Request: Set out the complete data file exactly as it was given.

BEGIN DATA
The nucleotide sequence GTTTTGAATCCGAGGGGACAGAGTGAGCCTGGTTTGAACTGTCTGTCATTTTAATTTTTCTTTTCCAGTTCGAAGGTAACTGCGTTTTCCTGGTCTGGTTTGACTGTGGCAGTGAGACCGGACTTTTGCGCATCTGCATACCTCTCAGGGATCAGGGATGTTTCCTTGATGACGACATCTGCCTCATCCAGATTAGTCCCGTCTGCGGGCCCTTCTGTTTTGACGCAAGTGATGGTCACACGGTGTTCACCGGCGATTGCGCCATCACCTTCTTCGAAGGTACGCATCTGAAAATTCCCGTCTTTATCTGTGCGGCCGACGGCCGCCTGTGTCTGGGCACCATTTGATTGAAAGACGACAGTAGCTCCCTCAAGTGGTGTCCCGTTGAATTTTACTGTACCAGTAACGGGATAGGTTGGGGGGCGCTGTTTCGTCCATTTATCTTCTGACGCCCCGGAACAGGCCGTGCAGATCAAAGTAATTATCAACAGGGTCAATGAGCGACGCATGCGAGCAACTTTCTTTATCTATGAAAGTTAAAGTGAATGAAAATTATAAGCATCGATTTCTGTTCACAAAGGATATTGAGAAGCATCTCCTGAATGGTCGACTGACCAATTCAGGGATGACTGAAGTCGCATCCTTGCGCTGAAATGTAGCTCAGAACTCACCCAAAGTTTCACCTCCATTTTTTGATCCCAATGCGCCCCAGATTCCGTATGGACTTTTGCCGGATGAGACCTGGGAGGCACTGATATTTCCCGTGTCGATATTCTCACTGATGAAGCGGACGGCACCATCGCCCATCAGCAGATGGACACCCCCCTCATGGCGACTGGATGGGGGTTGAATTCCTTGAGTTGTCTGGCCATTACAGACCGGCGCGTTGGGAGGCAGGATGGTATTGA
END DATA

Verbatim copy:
The nucleotide sequence GTTTTGAATCCGAGGGGACAGAGTGAGCCTGGTTTGAACTGTCTGTCATTTTAATTTTTCTTTTCCAGTTCGAAGGTAACTGCGTTTTCCTGGTCTGGTTTGACTGTGGCAGTGAGACCGGACTTTTGCGCATCTGCATACCTCTCAGGGATCAGGGATGTTTCCTTGATGACGACATCTGCCTCATCCAGATTAGTCCCGTCTGCGGGCCCTTCTGTTTTGACGCAAGTGATGGTCACACGGTGTTCACCGGCGATTGCGCCATCACCTTCTTCGAAGGTACGCATCTGAAAATTCCCGTCTTTATCTGTGCGGCCGACGGCCGCCTGTGTCTGGGCACCATTTGATTGAAAGACGACAGTAGCTCCCTCAAGTGGTGTCCCGTTGAATTTTACTGTACCAGTAACGGGATAGGTTGGGGGGCGCTGTTTCGTCCATTTATCTTCTGACGCCCCGGAACAGGCCGTGCAGATCAAAGTAATTATCAACAGGGTCAATGAGCGACGCATGCGAGCAACTTTCTTTATCTATGAAAGTTAAAGTGAATGAAAATTATAAGCATCGATTTCTGTTCACAAAGGATATTGAGAAGCATCTCCTGAATGGTCGACTGACCAATTCAGGGATGACTGAAGTCGCATCCTTGCGCTGAAATGTAGCTCAGAACTCACCCAAAGTTTCACCTCCATTTTTTGATCCCAATGCGCCCCAGATTCCGTATGGACTTTTGCCGGATGAGACCTGGGAGGCACTGATATTTCCCGTGTCGATATTCTCACTGATGAAGCGGACGGCACCATCGCCCATCAGCAGATGGACACCCCCCTCATGGCGACTGGATGGGGGTTGAATTCCTTGAGTTGTCTGGCCATTACAGACCGGCGCGTTGGGAGGCAGGATGGTATTGA